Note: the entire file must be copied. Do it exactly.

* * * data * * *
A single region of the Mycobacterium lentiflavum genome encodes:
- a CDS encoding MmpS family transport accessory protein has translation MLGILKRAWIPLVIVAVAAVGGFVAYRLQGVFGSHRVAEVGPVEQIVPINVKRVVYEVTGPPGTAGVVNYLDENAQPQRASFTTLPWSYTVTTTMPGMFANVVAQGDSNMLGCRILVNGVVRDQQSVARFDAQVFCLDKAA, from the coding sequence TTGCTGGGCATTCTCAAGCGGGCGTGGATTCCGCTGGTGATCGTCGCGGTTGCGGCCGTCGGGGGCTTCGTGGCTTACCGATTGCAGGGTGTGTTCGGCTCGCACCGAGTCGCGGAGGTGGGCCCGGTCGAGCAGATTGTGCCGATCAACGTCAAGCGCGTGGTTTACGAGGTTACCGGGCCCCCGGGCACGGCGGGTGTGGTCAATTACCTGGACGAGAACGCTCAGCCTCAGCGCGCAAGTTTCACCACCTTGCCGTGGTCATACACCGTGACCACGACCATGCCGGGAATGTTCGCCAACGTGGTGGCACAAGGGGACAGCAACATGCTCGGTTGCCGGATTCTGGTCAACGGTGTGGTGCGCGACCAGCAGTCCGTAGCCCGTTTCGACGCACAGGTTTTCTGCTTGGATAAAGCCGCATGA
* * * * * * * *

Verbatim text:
A single region of the Mycobacterium lentiflavum genome encodes:
- a CDS encoding MmpS family transport accessory protein has translation MLGILKRAWIPLVIVAVAAVGGFVAYRLQGVFGSHRVAEVGPVEQIVPINVKRVVYEVTGPPGTAGVVNYLDENAQPQRASFTTLPWSYTVTTTMPGMFANVVAQGDSNMLGCRILVNGVVRDQQSVARFDAQVFCLDKAA, from the coding sequence TTGCTGGGCATTCTCAAGCGGGCGTGGATTCCGCTGGTGATCGTCGCGGTTGCGGCCGTCGGGGGCTTCGTGGCTTACCGATTGCAGGGTGTGTTCGGCTCGCACCGAGTCGCGGAGGTGGGCCCGGTCGAGCAGATTGTGCCGATCAACGTCAAGCGCGTGGTTTACGAGGTTACCGGGCCCCCGGGCACGGCGGGTGTGGTCAATTACCTGGACGAGAACGCTCAGCCTCAGCGCGCAAGTTTCACCACCTTGCCGTGGTCATACACCGTGACCACGACCATGCCGGGAATGTTCGCCAACGTGGTGGCACAAGGGGACAGCAACATGCTCGGTTGCCGGATTCTGGTCAACGGTGTGGTGCGCGACCAGCAGTCCGTAGCCCGTTTCGACGCACAGGTTTTCTGCTTGGATAAAGCCGCATGA